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Procurement

Implementation of procurement guidelines to face further delay

 

  • Parliamentary approval likely to be delayed for several months
  • Guidelines given Cabinet approval last September
  • NPC had set sights on implementation from January 2020
  • New guidelines will make procurement process speedy, transparent

By Chandani Kirinde

The fresh set of guidelines for the procurement of goods and services, work, consultancy services, and information systems by Government institutions, which were to come into effect from next year, will be delayed, official sources said.

The guidelines were approved by Cabinet in September and sent to Parliament, and were expected to be approved by the Legislature this month, but with the change in Government as well as the prorogation of Parliament, the process is likely to delayed by several more months.

“The first set of guidelines were published in 2018 and as the Finance Ministry wanted some changes, they were redone and published in the Gazette in October this year. We were hoping for parliamentary approval in December so that they can be implemented from January next year,” official sources at the National Procurement Commission (NPC) said.

The new guidelines by the NPC are to replace the 2006 guidelines and were to come into force within 30 days of receiving parliamentary approval.

“We have gone through an exhaustive process to prepare these guidelines, which provide for speedy and transparent means for State sector procurement. We have even done a legal review to ensure that these guidelines do not impinge on other existing laws,” officials said.

The guidelines have been complied in keeping with international best practices, and are incorporated with provisions for the use of electronic technology to attract more bidders, as well as to evaluate bids so that much of the irregularities that take place within the current procurement system are eliminated.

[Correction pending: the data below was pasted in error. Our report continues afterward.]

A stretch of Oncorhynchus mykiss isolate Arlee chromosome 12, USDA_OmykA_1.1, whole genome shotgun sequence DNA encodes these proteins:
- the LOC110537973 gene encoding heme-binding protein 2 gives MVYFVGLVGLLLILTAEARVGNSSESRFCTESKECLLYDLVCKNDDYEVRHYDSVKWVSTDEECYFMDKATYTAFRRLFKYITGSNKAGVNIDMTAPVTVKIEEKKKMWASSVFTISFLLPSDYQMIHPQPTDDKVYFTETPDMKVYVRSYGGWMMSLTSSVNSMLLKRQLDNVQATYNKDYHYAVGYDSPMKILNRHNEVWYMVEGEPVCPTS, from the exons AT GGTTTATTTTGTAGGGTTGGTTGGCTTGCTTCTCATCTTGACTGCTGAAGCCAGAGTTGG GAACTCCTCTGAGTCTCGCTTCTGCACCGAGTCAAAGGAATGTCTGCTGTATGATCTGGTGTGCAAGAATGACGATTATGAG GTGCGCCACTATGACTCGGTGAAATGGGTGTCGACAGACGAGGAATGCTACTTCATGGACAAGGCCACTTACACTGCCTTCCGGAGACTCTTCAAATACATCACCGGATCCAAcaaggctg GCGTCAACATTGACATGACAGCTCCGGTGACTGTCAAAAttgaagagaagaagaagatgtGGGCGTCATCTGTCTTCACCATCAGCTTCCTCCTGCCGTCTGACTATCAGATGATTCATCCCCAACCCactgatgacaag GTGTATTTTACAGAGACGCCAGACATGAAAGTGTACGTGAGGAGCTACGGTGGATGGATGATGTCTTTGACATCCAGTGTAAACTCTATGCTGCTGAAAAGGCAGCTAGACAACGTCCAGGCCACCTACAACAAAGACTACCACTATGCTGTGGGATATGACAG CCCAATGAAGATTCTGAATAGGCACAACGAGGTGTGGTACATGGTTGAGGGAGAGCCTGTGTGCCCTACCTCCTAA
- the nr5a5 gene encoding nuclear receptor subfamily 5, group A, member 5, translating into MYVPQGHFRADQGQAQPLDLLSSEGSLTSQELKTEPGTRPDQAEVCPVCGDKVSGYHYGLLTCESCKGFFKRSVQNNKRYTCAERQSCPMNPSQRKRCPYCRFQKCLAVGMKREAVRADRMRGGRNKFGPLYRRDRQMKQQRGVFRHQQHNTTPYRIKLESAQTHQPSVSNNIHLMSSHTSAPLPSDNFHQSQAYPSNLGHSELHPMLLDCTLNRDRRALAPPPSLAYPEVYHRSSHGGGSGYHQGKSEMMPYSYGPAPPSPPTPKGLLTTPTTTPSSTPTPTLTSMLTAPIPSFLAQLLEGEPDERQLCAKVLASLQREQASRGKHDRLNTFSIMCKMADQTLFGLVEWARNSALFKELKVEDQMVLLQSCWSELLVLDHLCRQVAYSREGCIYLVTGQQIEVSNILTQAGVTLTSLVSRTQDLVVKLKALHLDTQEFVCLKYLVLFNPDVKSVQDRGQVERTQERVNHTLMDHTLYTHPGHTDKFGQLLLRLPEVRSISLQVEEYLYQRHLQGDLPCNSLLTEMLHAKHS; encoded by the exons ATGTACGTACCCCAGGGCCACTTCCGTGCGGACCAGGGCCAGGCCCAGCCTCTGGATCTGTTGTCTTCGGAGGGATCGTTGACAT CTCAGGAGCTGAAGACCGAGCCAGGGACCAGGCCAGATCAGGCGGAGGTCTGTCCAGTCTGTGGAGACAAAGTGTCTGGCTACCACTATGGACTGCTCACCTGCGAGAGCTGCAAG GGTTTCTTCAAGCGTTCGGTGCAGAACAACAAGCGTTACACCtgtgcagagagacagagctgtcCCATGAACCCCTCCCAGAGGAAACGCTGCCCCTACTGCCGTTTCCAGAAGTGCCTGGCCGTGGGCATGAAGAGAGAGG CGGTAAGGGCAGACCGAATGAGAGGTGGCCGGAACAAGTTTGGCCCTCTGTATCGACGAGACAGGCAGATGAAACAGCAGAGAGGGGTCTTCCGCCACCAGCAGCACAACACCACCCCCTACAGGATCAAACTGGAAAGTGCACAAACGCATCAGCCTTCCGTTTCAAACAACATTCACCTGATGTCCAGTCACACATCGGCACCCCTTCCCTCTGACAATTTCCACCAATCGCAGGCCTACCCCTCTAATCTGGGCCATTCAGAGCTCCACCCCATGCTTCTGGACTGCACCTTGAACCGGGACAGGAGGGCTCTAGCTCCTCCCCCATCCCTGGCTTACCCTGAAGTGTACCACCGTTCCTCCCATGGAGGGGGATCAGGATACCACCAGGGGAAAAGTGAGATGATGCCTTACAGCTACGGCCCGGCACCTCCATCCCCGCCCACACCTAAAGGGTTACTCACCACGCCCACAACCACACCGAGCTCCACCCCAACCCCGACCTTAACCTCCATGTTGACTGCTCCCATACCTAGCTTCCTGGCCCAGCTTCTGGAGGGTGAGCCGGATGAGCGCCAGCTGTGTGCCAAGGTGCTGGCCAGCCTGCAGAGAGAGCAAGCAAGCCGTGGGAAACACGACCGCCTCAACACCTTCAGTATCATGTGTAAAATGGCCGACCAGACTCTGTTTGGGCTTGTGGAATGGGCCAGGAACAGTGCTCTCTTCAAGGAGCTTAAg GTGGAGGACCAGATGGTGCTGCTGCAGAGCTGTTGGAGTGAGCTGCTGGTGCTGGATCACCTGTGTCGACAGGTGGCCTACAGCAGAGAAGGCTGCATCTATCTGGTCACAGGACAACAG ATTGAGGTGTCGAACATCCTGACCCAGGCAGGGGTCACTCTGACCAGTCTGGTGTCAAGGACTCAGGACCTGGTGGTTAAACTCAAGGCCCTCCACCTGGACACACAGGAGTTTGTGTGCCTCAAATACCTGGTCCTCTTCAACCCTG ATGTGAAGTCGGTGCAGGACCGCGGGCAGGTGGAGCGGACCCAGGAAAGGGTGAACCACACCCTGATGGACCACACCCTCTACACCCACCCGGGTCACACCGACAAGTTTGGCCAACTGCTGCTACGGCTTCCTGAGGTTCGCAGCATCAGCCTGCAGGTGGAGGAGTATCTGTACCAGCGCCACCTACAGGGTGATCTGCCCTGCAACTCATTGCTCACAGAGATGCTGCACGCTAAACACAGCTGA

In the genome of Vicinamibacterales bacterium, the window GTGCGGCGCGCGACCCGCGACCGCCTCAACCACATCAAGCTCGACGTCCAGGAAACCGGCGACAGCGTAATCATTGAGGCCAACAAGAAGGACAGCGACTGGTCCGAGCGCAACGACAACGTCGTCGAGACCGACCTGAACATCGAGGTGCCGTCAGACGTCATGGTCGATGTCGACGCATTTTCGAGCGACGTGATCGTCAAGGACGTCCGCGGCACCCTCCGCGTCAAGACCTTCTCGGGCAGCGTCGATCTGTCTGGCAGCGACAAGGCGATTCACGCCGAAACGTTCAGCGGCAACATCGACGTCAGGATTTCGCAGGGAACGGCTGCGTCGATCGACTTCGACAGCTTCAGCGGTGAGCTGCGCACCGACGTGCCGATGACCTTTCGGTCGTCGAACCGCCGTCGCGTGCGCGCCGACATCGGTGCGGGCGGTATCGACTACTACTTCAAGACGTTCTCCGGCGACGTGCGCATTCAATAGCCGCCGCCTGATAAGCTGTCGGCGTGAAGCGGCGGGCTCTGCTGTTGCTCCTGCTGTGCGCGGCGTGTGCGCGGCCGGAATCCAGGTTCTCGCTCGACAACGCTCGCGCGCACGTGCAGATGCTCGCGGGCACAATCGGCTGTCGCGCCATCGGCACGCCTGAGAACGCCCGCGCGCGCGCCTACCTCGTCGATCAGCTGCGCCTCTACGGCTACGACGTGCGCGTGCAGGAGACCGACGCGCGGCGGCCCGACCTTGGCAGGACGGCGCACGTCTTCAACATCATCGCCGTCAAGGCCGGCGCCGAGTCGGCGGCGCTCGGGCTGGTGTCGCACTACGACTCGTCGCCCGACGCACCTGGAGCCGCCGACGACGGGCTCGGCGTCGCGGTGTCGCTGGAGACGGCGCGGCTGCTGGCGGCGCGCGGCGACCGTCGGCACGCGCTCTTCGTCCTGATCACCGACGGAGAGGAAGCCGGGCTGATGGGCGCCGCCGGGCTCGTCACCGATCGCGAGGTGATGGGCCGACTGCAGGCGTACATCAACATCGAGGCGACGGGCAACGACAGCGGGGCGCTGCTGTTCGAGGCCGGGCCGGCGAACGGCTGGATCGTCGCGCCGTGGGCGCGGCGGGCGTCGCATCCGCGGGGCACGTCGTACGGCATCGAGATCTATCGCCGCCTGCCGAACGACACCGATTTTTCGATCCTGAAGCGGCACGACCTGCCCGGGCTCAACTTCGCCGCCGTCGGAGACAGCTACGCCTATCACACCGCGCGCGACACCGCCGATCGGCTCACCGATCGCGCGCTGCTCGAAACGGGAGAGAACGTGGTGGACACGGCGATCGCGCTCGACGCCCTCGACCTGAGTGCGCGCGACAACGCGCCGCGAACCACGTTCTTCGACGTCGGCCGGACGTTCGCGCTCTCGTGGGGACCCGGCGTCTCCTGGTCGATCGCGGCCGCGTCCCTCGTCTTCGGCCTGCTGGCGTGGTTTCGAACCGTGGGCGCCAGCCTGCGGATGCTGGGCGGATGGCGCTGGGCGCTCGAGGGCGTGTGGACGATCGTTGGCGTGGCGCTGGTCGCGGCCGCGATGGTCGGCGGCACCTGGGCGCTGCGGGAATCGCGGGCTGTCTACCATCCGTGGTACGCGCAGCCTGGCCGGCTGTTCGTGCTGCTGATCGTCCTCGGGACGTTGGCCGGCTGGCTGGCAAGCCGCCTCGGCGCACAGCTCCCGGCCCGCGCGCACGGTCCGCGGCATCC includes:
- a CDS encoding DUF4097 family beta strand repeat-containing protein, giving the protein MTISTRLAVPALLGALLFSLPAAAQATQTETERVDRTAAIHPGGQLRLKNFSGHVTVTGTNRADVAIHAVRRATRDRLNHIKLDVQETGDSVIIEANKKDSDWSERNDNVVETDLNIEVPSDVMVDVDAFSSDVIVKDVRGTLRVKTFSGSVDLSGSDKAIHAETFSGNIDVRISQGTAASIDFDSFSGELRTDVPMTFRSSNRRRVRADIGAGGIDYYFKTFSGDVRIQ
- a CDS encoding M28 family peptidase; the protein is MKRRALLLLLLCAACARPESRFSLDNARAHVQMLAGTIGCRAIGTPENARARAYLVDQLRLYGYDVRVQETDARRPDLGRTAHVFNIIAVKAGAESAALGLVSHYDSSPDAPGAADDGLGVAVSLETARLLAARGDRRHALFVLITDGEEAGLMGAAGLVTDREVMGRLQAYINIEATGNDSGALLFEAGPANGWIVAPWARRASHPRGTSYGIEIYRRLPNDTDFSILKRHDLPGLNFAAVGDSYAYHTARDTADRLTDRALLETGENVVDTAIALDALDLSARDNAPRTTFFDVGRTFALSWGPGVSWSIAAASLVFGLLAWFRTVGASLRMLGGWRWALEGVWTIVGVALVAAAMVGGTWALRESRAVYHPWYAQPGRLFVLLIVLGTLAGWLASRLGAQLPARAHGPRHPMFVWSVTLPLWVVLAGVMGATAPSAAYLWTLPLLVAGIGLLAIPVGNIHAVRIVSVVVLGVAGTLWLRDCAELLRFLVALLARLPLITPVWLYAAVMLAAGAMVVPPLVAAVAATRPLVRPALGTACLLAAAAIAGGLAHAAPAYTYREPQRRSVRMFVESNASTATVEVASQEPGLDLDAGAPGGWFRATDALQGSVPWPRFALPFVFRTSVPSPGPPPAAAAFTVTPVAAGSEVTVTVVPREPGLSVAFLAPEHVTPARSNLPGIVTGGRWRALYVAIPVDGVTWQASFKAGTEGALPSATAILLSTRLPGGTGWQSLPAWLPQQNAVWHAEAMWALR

The guidelines require the Government procurement process to ensure, among other things, transparency and accountability, provide fair, equal, and maximum opportunity for eligible interested parties to participate in procurement, and promote human wellbeing and support sustainable development by promoting environmentally-friendly procurement, while optimising resource utilisation and minimising the negative impact on the environment.

The guidelines also require regular publishing of procurement data in accordance with the Open Contracting Data Standard (OCDS), and enhanced stakeholder trust and confidence during the entire procurement process.

The guidelines, which constitute national policy and are mandatory and applicable to all procurements carried out by Government institutions, also address measures to prevent fraudulent and corrupt practices that take place during the procurement process.

All policy- and decision-makers, officials, bidders, contractors and suppliers, subcontractors, service providers, agents or any of their personnel are bound by the guidelines to the highest standards of ethics during the procurement process and contract execution, and are required to be free from corrupt, fraudulent, collusive, coercive and obstructive practices.

If the existence of corrupt practices is confirmed through a formal inquiry, sanctions, including debarment from that procurement process or eligibility for future procurements will be imposed on bidders, contractors, and officials, and could additionally be reported to the respective authorities for appropriate action.

The procurement guidelines have been complied by the NPC, which was set up under the 19th Amendment to the Constitution for the purpose of formulating fair, equitable, transparent, competitive and cost-effective procedures and guidelines for the procurement of goods and services, works, consultancy services etc.

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